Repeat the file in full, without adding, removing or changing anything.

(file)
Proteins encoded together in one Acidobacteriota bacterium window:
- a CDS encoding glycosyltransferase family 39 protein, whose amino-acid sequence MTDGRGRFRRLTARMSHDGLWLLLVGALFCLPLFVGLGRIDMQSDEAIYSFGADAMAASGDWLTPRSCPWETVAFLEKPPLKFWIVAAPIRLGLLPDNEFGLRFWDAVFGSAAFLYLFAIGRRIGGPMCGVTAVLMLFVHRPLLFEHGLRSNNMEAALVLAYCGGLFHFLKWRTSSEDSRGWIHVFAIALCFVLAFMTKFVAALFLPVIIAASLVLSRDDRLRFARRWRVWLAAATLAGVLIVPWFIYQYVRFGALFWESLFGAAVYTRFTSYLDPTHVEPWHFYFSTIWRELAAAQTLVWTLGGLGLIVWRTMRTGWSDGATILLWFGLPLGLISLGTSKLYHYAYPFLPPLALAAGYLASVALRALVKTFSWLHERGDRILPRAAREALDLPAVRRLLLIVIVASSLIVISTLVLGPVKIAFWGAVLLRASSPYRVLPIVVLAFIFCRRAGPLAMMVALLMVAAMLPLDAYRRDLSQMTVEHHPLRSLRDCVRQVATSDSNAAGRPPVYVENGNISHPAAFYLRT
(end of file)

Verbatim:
Proteins encoded together in one Acidobacteriota bacterium window:
- a CDS encoding glycosyltransferase family 39 protein, whose amino-acid sequence MTDGRGRFRRLTARMSHDGLWLLLVGALFCLPLFVGLGRIDMQSDEAIYSFGADAMAASGDWLTPRSCPWETVAFLEKPPLKFWIVAAPIRLGLLPDNEFGLRFWDAVFGSAAFLYLFAIGRRIGGPMCGVTAVLMLFVHRPLLFEHGLRSNNMEAALVLAYCGGLFHFLKWRTSSEDSRGWIHVFAIALCFVLAFMTKFVAALFLPVIIAASLVLSRDDRLRFARRWRVWLAAATLAGVLIVPWFIYQYVRFGALFWESLFGAAVYTRFTSYLDPTHVEPWHFYFSTIWRELAAAQTLVWTLGGLGLIVWRTMRTGWSDGATILLWFGLPLGLISLGTSKLYHYAYPFLPPLALAAGYLASVALRALVKTFSWLHERGDRILPRAAREALDLPAVRRLLLIVIVASSLIVISTLVLGPVKIAFWGAVLLRASSPYRVLPIVVLAFIFCRRAGPLAMMVALLMVAAMLPLDAYRRDLSQMTVEHHPLRSLRDCVRQVATSDSNAAGRPPVYVENGNISHPAAFYLRT